What options do we have to pay for home care?

5 answers | Last updated: Oct 31, 2016
A fellow caregiver asked...

My mother moved in with us at 78, she was a great addition to our family and helped doing little things like dishes and her own laundry, now she is 82 and I make her breakfast, lunch and dinner when I am home. Both my wife and I work and if we cannot make it home for lunch, my mother does not eat. I am working with her doctor to get some weight on her, but she is to the point where I am concerned about leaving her alone. She is on Medicare, financially, we can no afford to bring someone in for 6 hours per day, that would cover our time away, What options are out there for us/her?


Expert Answers

Unfortunately, Medicare's home care coverage is not going to help you in this situation. The kind of care your mother seems to need is called "custodial care" and involves help with the activities of daily living but not medical care. Medicare only provides help in the home when medical care -- skilled nursing and therapy -- is required, and even then only for a limited time.

There are some other options for you to look into. If your mother has only a small income and no more than a few thousand dollars in assets, she might qualify for Medicaid. Medicaid provides medical coverage, but it can also provide long-term care for people like your mother whose needs are not primarily medical. Whether your mother qualifies for Medicaid and if so whether she would qualify for long-term care depends on the rules of the Medicaid program in your state. The specific Medicaid rules in your state would also determine the type of care she could receive, and how much of it, depending on her needs and the kind of care available under the state's Medicaid program. It may even be possible for you or your wife to become paid family caregivers, with an off-shoot of the Medicaid program paying you a small amount to help care for your mother. To find out the Medicaid eligibility rules in your state, and whether they have a family caregiver program, you can go onto your state's Medicaid Web site. Use any Internet search engine and enter "Medicaid" and the name of your state. Or, you can call the Eldercare Locator toll-free at 800-677-1116 and ask for contact information for your state's Medicaid office, then call the main office and ask about the specific rules and programs in your state.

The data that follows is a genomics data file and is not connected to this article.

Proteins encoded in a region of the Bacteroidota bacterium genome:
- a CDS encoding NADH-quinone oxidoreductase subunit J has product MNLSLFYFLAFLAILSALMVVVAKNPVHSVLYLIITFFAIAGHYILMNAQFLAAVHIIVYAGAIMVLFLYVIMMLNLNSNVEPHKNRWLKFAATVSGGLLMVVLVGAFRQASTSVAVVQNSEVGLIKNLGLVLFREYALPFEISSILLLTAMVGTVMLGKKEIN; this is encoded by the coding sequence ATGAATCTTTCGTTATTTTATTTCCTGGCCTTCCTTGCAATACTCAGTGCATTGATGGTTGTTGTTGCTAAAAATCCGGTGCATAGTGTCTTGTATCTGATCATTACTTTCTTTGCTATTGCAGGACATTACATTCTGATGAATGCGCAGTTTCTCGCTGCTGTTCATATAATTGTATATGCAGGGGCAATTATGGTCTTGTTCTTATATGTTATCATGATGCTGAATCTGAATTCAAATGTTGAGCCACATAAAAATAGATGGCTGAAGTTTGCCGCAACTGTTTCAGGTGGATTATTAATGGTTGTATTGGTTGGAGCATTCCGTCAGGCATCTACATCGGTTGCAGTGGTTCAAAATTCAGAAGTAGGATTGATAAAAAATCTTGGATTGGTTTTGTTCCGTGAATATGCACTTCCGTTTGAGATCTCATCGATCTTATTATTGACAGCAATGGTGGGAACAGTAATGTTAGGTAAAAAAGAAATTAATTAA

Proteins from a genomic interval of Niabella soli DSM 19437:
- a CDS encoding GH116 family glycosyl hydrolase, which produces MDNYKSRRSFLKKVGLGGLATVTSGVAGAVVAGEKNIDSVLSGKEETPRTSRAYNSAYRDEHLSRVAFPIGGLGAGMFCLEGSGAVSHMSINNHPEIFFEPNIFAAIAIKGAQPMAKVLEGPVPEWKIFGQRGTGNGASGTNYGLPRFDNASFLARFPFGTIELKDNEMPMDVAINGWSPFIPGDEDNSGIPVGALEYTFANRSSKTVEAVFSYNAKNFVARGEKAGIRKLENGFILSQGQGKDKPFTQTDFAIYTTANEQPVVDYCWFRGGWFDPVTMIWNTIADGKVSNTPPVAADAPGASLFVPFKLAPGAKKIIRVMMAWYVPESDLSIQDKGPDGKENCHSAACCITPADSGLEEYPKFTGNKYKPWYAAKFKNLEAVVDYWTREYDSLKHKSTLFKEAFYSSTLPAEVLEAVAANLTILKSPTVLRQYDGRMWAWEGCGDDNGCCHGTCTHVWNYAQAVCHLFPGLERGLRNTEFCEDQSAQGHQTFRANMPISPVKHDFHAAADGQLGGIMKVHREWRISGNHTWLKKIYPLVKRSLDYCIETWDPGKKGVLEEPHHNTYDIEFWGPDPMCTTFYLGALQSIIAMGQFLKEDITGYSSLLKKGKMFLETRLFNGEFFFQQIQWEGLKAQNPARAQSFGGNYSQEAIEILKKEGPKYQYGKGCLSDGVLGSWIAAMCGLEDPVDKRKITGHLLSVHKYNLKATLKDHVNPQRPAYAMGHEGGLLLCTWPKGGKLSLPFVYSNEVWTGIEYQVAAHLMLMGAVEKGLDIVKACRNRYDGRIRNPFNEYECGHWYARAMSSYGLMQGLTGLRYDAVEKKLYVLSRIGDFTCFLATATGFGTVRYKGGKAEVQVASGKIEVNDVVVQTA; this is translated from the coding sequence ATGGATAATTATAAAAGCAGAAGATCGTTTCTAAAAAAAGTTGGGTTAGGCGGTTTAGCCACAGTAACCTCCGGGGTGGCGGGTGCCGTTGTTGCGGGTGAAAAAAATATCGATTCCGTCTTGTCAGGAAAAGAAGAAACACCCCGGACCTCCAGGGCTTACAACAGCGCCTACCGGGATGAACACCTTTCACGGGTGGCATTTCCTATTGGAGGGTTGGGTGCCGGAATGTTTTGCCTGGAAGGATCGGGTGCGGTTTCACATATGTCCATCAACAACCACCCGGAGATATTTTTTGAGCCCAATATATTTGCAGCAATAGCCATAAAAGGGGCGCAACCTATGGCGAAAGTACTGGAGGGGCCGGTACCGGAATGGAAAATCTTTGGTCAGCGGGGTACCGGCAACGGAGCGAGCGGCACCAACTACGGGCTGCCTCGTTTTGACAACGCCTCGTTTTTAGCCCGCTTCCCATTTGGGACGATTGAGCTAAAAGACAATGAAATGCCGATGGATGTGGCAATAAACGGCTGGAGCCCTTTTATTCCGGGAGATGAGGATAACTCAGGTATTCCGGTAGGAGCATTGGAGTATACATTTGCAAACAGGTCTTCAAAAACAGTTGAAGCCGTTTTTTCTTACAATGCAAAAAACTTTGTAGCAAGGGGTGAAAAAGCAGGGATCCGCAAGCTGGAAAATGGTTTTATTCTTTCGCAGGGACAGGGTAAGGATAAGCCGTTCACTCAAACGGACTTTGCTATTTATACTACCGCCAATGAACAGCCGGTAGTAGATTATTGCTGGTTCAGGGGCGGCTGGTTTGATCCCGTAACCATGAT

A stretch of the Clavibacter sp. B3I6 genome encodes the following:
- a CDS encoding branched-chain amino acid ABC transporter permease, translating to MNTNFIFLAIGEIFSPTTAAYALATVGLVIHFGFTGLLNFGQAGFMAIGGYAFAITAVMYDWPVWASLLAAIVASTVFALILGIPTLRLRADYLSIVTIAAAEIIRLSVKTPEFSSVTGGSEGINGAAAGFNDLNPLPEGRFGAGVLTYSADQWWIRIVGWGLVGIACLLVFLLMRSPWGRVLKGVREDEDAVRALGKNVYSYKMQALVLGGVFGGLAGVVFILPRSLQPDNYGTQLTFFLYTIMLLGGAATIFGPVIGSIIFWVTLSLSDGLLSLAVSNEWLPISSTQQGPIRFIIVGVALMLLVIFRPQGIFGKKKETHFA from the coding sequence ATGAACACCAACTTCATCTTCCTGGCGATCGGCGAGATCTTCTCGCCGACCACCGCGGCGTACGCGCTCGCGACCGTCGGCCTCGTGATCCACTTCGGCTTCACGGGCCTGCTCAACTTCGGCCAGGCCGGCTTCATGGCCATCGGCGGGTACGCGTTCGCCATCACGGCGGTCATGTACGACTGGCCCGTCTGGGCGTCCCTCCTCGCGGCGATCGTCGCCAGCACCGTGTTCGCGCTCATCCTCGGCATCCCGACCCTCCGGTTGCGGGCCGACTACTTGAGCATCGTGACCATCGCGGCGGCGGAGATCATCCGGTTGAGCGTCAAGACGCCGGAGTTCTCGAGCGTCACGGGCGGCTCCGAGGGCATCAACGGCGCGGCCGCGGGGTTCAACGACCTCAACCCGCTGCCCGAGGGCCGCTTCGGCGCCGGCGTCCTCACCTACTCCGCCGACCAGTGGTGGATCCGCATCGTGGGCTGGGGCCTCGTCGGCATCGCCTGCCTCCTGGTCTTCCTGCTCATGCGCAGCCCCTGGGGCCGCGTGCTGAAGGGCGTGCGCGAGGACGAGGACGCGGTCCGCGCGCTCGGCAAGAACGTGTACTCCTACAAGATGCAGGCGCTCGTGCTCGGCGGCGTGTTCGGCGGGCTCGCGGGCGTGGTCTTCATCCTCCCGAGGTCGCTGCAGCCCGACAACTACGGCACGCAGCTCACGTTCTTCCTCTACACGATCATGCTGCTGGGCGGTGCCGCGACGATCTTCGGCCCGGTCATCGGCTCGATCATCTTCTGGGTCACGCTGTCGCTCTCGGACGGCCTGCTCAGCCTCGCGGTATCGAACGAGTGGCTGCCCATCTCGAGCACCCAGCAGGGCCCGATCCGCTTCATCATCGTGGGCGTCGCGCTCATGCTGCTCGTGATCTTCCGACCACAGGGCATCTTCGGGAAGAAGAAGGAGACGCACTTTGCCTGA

Whether or not your mother qualifies for Medicaid, you might want to find out about adult day care centers in your area. These are places where an elder can spend several hours a day and get assistance with the normal activities of daily life, as well as have supervised recreation and the company of others. Adult day care is sometimes covered by Medicaid. Even if there's no Medicaid coverage, adult day care may be a less expensive option -- and more interesting for your mother -- than hiring a private caregiver to stay at home with your mother while you and your wife are at work. To find out about adult day care centers near you, you can contact your local Area Agency on Aging or the National Adult Day Services Association (NADSA)[nadsa.org] for a list of its local members. You can also look at Caring.com's Local Resource Directory. And don't forget to ask family, friends and neighbors.


Community Answers

Oldfarmerf@aim.com answered...

How about asking a neighbor to drop in for lunch everyday? It would be worth it if you fed the neighbor.


Epb answered...

You should also check into Meals on Wheels.


Punkersad-sharon midlothian, il answered...

Depending on how able your mother is there are many local senior centers that dont provide the same care as a day care but does allow your mother to be amoung friends and she can bring her lunch with her. Some provide pickup or there are alot of towns and areas that provide low cost transportation to these facilities. My mom goes to the day care, she like it because they provide lunch and entertainment and it cost less than it cost for 1 hour of home care. They provide tranport too.


The caregiver's voice answered...

In these tough economic times, just having a neighbor or friend drop in to spend a couple hours with your mom could make a big difference in her day. You might consider paying the neighbor or friend $20--a nice incentive, plus a meal for your mom and her guest.Companionship, conversation, and comida (food).